Capacitor Types and Active Filters

Discussion in 'General Electronics Chat' started by TrevorP, Dec 24, 2009.

  1. TrevorP

    Thread Starter Active Member

    Dec 8, 2006
    Hey all,

    I'm working on a little hobby project which has led me to designing a low-pass filter with a cut-off frequency of 150Hz (300pi rad/s). The input signal will have an amplitude of 1V and frequencies varying from 40Hz - 20kHz. Since this will be dealing with sound I've chosen a second-order Butterworth filter in a Sallen-Key configuration. I've derived the following two equations using the normalized Butterworth polynomials:

    C_{2}(R_1 + R_2) = \frac{\sqrt{2}}{\omega_c}
    C_1C_2R_1R_2 = \frac{1}{\omega_c^2}

    (Using the circuit configuration shown here:

    Now, I have a couple of questions:

    1. For this filter what kind of Capacitor should I use? This range of frequencies seems pretty much a grey-zone Tantalum Capacitors. Do I need to choose capacitors which are ideal for the range I want to pass, or the range I want to filter out?

    2. What assumptions should I make when determining the components? Is it better to choose capacitors, then figure out resistor values? Is it safe to say C1 = C2 (so I don't have to buy two different capacitor values?)
    Last edited: Dec 24, 2009
  2. beenthere

    Retired Moderator

    Apr 20, 2004
    Tantalums are good for ripple filtering and sloppy time constants, but not for audio filtering. They are polarized, for one thing.

    Your filter breakpoint is only as good as the component accuracy. If you can find a film capacitor with at least 5% accuracy (2% is much better), use that. Capacitor values jump more than resistor values, so select the capacitors first. You can always use multiple fixed resistors or even trim pots to get the correct resistance.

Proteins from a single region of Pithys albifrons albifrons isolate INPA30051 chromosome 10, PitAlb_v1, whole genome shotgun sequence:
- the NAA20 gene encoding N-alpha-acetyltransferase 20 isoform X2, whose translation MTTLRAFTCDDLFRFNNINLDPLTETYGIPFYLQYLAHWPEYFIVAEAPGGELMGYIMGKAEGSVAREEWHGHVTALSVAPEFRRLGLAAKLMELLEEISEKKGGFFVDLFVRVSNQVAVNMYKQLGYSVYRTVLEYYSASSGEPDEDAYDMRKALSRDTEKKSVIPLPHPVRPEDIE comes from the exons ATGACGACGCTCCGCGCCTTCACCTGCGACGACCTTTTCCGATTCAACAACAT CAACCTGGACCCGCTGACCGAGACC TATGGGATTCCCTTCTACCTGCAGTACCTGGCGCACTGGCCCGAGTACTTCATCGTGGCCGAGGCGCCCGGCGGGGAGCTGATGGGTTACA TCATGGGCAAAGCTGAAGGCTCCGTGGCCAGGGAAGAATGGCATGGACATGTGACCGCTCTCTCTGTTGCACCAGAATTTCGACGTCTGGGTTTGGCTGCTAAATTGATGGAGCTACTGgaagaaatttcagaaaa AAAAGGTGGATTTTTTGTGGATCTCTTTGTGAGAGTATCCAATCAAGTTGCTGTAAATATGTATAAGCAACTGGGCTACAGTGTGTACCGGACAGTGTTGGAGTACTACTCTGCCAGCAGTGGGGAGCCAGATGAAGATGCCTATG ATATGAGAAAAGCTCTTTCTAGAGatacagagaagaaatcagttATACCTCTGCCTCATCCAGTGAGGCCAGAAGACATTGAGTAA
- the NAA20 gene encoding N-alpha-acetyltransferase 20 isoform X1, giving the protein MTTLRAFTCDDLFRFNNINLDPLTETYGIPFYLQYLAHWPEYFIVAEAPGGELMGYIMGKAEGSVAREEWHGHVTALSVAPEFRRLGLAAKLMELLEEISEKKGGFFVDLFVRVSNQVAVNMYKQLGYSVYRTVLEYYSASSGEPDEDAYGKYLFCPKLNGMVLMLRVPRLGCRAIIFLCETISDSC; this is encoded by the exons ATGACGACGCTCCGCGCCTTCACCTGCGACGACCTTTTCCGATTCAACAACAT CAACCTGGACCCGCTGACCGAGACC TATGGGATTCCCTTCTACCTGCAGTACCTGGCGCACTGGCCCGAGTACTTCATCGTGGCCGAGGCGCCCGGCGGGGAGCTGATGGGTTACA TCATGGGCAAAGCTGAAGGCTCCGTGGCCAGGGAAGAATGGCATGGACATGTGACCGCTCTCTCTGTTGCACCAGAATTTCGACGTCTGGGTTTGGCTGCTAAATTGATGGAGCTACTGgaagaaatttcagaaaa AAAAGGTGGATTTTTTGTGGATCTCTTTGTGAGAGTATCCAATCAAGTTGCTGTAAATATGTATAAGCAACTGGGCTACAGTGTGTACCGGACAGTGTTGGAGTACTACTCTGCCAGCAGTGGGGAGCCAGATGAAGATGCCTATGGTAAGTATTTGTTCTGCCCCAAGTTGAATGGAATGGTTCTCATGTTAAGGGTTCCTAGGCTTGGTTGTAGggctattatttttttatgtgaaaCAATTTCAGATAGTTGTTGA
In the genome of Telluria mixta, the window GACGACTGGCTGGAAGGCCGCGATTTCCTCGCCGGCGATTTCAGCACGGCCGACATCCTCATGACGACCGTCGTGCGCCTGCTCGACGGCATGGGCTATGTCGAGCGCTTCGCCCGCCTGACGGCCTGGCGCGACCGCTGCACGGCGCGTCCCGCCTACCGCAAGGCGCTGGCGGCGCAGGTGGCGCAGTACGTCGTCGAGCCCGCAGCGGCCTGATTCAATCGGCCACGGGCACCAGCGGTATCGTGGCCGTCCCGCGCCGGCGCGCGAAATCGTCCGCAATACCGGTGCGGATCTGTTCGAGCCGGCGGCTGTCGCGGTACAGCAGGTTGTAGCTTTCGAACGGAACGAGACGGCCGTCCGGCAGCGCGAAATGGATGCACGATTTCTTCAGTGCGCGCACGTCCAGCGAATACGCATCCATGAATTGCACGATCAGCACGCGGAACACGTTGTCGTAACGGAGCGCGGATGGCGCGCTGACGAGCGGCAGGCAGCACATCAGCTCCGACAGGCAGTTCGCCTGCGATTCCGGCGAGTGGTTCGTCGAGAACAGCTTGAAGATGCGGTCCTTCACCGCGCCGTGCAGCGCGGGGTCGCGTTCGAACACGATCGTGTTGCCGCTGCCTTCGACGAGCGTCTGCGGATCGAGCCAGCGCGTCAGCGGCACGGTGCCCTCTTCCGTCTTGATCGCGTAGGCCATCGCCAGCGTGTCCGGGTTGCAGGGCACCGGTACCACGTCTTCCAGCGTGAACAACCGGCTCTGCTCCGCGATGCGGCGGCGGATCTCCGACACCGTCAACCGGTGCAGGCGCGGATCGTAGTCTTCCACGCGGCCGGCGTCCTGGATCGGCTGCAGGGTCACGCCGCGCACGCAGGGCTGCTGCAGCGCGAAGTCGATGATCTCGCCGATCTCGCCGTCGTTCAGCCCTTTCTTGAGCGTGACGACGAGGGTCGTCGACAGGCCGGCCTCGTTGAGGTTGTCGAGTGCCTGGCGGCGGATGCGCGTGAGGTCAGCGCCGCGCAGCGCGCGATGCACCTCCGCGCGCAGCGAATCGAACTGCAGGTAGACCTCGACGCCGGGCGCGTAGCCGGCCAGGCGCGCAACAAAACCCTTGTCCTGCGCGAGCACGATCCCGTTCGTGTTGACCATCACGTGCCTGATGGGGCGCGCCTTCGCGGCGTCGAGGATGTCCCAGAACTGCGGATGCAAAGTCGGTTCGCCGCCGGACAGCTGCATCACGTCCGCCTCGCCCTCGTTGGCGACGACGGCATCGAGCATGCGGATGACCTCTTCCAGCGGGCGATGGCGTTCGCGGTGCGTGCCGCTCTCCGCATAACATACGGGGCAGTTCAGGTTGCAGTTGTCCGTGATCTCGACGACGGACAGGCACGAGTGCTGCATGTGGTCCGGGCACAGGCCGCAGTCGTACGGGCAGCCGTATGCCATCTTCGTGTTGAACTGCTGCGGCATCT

3. Wendy


    Mar 24, 2008
    Three resistors in parallel should get you within 0.1% of anything, however if you are using a DVM their typical accuracy is around 1%, so that is more of a limiting factor I would think.

    My understanding of electrolytics (of which tantalums are a subset) is they also drift a bit, as compared to other types. You can make a polarized capacitor into nonpolarized by putting them back to back, but this also halves the capacitance (and doubles the voltage).

  4. TrevorP

    Thread Starter Active Member

    Dec 8, 2006
    Is there a good way to go about choosing capacitor values for something like this? I first tried setting C1 = C2, but that gives me imaginary values for the resistors. I finally figured out that if C1 > 2C2 I can solve for real resistances. So I tried 10nF and 1nF. But this gave me resistances of 79.2k and 1.42M. Then I tried 1uF and .1uF, and this gave me resistances of 75u Ohms and 15k. Is there a better way to do this than just guessing?
  5. TrevorP

    Thread Starter Active Member

    Dec 8, 2006
    Ok, so I got some reasonable numbers by plotting resistances as a function of Capacitances and getting reasonable numbers. Now, I have a question related to OP-AMPs and audio.

    Is it better to couple and bypass the incoming audio signal, or use +/- supply lines to the op-amp? I have a ~8V DC supply, so would it better to somehow create a -8V source from that and then use that to drive the op-amp? (Are there voltage regulators that have positive and negative output?)
  6. nickw1881


    Dec 25, 2009
    I don't know what your goal is, but I have found that the easiest way to make a second order sallen-key active filter is to use one value of resistor and one value of capacitor, then put the filter opamp in a voltage follower configuration and use a second opamp to provide the gain. This way, you get a double pole at 1/(2piRC) with low peaking, and the second opamp will amplify the output to the required level.

    You should be able to find switched capacitor inverter on digikey for very cheap.
    Last edited: Dec 25, 2009
  7. TrevorP

    Thread Starter Active Member

    Dec 8, 2006